José Leandro Andrade
“The Black Marvel”
Andrade had the courage to ignore white notions about how a black man should behave as he treated Paris, France as his own personal and professional playground, especially with the women who adored his suave, good looks as well as his athletic prowess. In this respect, there are parallels to be drawn with black American boxers Jack Johnson and Muhammad Ali.
José Andrade is dubbed
as “the first Pele”
In the 1920s, when the Olympic Games was effectively viewed as a world championship of soccer, he was winning over European audiences by the hundreds of thousands they came to watch him play. José Leandro Andrade was considered responsible, more than anybody else, in the first third of the 20th century for putting soccer on the map of international sports.
An Uruguayan Postage Stamp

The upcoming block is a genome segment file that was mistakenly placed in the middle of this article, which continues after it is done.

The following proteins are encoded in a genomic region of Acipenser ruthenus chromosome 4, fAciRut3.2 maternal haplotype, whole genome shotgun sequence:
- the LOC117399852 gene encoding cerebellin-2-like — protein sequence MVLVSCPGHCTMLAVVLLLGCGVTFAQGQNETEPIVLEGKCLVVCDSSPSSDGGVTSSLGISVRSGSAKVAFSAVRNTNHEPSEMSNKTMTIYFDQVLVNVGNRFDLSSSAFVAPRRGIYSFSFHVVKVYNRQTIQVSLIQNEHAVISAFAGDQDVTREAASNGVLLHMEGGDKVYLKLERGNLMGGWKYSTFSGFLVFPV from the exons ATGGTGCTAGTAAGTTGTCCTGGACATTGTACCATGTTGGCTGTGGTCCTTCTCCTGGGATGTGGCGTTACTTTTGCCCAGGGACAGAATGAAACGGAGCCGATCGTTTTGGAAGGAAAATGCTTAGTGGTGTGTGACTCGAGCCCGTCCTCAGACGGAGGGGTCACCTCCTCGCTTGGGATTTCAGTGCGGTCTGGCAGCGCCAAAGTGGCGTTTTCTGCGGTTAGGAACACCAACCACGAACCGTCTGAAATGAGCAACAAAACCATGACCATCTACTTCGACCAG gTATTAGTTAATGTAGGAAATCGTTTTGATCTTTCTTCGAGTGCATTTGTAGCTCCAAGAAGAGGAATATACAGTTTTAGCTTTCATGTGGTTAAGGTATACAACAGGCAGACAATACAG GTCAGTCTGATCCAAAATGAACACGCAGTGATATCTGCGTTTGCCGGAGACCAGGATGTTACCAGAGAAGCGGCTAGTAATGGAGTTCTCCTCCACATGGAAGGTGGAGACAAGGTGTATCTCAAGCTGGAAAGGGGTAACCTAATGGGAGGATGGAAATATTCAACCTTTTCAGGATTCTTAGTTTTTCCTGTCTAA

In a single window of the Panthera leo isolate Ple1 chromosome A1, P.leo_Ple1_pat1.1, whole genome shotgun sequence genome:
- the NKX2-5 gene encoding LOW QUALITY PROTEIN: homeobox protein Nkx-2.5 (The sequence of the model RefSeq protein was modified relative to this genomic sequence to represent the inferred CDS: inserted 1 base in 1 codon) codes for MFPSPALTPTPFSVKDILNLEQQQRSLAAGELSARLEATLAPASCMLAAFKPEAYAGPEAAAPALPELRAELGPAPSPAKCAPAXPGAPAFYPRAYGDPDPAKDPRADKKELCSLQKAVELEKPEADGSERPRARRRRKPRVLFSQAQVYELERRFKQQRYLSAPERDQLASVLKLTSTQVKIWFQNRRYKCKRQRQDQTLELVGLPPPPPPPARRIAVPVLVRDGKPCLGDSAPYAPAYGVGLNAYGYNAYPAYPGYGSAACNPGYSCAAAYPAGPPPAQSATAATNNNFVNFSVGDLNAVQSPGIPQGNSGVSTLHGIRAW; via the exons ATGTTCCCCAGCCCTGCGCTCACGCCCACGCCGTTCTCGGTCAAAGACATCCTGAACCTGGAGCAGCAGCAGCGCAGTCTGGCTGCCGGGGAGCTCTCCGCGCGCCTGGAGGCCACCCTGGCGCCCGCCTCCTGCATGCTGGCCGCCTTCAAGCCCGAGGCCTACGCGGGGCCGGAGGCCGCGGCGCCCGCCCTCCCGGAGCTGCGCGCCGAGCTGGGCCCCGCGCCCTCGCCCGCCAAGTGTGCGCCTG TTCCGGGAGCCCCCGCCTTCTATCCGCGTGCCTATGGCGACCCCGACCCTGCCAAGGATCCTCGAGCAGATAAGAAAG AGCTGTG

in honor of Andrade
When Uruguay faced Yugoslavia in the Olympic games of 1924, Yugoslavia, having sent spies to watch a Uruguay training session, predicted an easy win. Uruguay beat Yugoslavia 7-0. The Uruguayan team learned of the presence of spies and deliberately misplaced their shots and passes in training. Three days later, Uruguay defeated the United States 3-0.
In 1928 José Andrade won his second Olympic gold medal in Amsterdam. A Spanish correspondent who has been watching soccer for 20 years said that he has never seen any team play with the mastery of this Uruguayan team. It was though they were playing chess with their feet, he added.
The Uruguayan soccer team of the 1920s
After his retirement, José Andrade had trouble finding and keeping a job. While his former teammates became successful coaches, businessmen, Andrade suffered from poor health, a troubled marriage, and depression.
In 1956 a German reporter searched the Uruguayan capital of Montevideo and found him living in terrible conditions in a basement of a flat. Andrade was too intoxicated to understand the reporter’s questions. Within a year, Andrade died a penniless alcoholic in an asylum at the age of 56.